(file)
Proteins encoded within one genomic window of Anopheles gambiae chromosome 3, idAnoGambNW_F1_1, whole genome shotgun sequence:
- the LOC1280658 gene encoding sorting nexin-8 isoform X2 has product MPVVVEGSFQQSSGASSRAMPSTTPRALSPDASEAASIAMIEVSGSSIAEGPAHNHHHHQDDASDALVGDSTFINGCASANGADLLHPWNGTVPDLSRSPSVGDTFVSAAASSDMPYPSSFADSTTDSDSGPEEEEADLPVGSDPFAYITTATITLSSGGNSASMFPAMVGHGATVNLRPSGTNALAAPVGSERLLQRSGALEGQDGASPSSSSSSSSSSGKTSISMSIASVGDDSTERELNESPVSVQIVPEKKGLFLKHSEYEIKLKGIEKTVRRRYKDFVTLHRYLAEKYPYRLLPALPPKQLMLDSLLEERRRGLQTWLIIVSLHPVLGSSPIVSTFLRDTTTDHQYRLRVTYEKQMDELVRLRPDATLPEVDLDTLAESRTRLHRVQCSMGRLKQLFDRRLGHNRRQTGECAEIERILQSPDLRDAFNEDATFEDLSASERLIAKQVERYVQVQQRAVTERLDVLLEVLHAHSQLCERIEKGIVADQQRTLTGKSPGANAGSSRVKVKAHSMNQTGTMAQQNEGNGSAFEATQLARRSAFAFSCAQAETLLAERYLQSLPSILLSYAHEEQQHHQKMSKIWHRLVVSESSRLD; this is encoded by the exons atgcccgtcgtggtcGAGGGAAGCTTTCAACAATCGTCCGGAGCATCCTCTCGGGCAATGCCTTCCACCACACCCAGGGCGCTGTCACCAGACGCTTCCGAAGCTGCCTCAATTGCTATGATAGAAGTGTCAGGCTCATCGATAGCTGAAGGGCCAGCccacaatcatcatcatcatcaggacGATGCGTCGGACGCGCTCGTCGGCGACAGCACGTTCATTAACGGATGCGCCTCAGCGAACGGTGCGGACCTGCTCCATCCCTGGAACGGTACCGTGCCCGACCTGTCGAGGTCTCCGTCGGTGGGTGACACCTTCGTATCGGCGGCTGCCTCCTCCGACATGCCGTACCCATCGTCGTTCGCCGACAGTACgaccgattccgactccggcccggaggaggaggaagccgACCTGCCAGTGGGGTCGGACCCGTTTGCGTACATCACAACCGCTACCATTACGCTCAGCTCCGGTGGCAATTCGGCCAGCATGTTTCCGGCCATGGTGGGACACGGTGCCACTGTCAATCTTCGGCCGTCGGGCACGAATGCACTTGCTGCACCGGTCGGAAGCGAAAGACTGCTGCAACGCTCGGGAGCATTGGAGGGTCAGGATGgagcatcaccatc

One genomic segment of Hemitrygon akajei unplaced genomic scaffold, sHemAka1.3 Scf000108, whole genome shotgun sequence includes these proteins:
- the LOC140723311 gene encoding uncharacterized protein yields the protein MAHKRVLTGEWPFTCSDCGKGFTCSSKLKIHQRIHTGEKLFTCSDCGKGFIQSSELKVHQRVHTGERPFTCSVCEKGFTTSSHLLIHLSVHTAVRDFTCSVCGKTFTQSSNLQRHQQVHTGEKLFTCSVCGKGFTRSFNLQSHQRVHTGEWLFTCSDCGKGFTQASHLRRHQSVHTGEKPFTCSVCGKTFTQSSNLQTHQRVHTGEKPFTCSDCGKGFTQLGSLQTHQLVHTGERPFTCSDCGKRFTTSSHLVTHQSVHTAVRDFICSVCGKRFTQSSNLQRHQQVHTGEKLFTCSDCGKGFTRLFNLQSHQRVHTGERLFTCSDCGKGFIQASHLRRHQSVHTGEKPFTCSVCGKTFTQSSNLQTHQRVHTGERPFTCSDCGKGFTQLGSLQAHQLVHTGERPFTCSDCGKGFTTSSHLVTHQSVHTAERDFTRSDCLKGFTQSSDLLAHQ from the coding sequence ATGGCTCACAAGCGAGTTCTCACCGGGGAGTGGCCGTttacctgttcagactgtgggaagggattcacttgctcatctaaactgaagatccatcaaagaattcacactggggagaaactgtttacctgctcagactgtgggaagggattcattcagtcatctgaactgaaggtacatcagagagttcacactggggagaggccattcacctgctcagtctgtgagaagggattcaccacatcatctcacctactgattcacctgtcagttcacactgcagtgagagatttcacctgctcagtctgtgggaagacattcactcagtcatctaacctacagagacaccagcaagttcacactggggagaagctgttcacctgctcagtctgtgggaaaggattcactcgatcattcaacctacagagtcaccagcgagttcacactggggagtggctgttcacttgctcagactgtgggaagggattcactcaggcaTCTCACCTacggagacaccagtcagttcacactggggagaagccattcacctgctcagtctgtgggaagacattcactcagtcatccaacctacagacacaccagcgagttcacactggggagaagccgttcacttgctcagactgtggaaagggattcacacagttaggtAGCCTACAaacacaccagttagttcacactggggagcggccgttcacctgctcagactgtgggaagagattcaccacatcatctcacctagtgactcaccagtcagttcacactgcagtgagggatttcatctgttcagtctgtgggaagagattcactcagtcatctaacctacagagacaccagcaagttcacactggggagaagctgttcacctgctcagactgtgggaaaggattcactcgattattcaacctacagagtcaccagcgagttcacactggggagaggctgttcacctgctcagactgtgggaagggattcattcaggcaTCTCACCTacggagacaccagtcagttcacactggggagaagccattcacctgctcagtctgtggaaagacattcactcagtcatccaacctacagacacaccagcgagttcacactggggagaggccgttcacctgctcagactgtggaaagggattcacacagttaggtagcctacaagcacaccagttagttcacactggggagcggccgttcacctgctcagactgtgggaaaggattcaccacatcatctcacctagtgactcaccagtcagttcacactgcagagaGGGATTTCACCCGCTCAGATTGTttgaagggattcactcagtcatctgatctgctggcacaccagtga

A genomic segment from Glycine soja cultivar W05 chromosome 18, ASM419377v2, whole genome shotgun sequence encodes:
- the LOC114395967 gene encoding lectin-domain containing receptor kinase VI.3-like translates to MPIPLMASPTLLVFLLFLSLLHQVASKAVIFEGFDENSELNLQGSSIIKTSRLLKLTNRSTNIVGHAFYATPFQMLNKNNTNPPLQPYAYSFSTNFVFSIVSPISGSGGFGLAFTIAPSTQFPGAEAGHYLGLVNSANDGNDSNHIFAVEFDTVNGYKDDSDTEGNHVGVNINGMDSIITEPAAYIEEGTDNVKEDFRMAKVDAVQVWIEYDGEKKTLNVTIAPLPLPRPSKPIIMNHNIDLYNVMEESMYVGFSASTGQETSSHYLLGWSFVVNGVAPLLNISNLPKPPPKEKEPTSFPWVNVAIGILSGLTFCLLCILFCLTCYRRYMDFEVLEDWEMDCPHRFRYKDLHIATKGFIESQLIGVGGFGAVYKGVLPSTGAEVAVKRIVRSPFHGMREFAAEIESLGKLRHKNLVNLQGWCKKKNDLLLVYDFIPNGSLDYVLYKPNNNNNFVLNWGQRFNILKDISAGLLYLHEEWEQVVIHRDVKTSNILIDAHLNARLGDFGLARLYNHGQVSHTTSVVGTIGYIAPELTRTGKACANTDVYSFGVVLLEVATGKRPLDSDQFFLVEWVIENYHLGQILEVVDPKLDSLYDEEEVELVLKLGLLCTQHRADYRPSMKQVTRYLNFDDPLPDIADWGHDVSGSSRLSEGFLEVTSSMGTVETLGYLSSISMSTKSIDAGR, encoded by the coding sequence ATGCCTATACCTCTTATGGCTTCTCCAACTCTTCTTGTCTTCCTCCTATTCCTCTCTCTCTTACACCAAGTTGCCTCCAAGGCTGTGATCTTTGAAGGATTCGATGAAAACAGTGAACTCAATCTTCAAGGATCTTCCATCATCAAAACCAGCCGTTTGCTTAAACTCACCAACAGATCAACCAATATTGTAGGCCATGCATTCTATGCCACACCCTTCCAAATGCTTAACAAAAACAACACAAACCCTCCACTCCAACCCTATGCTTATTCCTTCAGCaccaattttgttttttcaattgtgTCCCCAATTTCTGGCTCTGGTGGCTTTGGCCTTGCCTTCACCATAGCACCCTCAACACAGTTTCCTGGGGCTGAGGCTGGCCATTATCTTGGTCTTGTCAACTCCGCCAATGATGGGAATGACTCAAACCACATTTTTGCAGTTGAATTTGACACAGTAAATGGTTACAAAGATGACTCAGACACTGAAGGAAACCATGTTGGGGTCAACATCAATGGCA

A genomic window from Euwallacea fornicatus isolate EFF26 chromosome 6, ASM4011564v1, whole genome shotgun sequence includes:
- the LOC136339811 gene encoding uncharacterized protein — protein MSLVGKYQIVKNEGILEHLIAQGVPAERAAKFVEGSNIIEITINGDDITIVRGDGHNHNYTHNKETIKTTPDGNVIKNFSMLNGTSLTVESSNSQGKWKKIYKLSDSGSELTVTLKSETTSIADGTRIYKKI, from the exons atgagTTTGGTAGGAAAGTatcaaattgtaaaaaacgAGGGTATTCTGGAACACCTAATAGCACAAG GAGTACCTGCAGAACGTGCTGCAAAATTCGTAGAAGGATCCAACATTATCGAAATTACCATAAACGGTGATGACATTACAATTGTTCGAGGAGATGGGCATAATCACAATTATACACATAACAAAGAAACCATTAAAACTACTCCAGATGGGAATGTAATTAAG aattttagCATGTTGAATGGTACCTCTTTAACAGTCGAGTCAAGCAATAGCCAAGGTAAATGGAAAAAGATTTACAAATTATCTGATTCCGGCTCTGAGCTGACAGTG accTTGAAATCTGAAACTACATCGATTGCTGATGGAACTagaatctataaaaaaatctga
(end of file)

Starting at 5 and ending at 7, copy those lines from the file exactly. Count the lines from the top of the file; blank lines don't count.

A genomic segment from Glycine soja cultivar W05 chromosome 18, ASM419377v2, whole genome shotgun sequence encodes:
- the LOC114395967 gene encoding lectin-domain containing receptor kinase VI.3-like translates to MPIPLMASPTLLVFLLFLSLLHQVASKAVIFEGFDENSELNLQGSSIIKTSRLLKLTNRSTNIVGHAFYATPFQMLNKNNTNPPLQPYAYSFSTNFVFSIVSPISGSGGFGLAFTIAPSTQFPGAEAGHYLGLVNSANDGNDSNHIFAVEFDTVNGYKDDSDTEGNHVGVNINGMDSIITEPAAYIEEGTDNVKEDFRMAKVDAVQVWIEYDGEKKTLNVTIAPLPLPRPSKPIIMNHNIDLYNVMEESMYVGFSASTGQETSSHYLLGWSFVVNGVAPLLNISNLPKPPPKEKEPTSFPWVNVAIGILSGLTFCLLCILFCLTCYRRYMDFEVLEDWEMDCPHRFRYKDLHIATKGFIESQLIGVGGFGAVYKGVLPSTGAEVAVKRIVRSPFHGMREFAAEIESLGKLRHKNLVNLQGWCKKKNDLLLVYDFIPNGSLDYVLYKPNNNNNFVLNWGQRFNILKDISAGLLYLHEEWEQVVIHRDVKTSNILIDAHLNARLGDFGLARLYNHGQVSHTTSVVGTIGYIAPELTRTGKACANTDVYSFGVVLLEVATGKRPLDSDQFFLVEWVIENYHLGQILEVVDPKLDSLYDEEEVELVLKLGLLCTQHRADYRPSMKQVTRYLNFDDPLPDIADWGHDVSGSSRLSEGFLEVTSSMGTVETLGYLSSISMSTKSIDAGR, encoded by the coding sequence ATGCCTATACCTCTTATGGCTTCTCCAACTCTTCTTGTCTTCCTCCTATTCCTCTCTCTCTTACACCAAGTTGCCTCCAAGGCTGTGATCTTTGAAGGATTCGATGAAAACAGTGAACTCAATCTTCAAGGATCTTCCATCATCAAAACCAGCCGTTTGCTTAAACTCACCAACAGATCAACCAATATTGTAGGCCATGCATTCTATGCCACACCCTTCCAAATGCTTAACAAAAACAACACAAACCCTCCACTCCAACCCTATGCTTATTCCTTCAGCaccaattttgttttttcaattgtgTCCCCAATTTCTGGCTCTGGTGGCTTTGGCCTTGCCTTCACCATAGCACCCTCAACACAGTTTCCTGGGGCTGAGGCTGGCCATTATCTTGGTCTTGTCAACTCCGCCAATGATGGGAATGACTCAAACCACATTTTTGCAGTTGAATTTGACACAGTAAATGGTTACAAAGATGACTCAGACACTGAAGGAAACCATGTTGGGGTCAACATCAATGGCA

A genomic window from Euwallacea fornicatus isolate EFF26 chromosome 6, ASM4011564v1, whole genome shotgun sequence includes: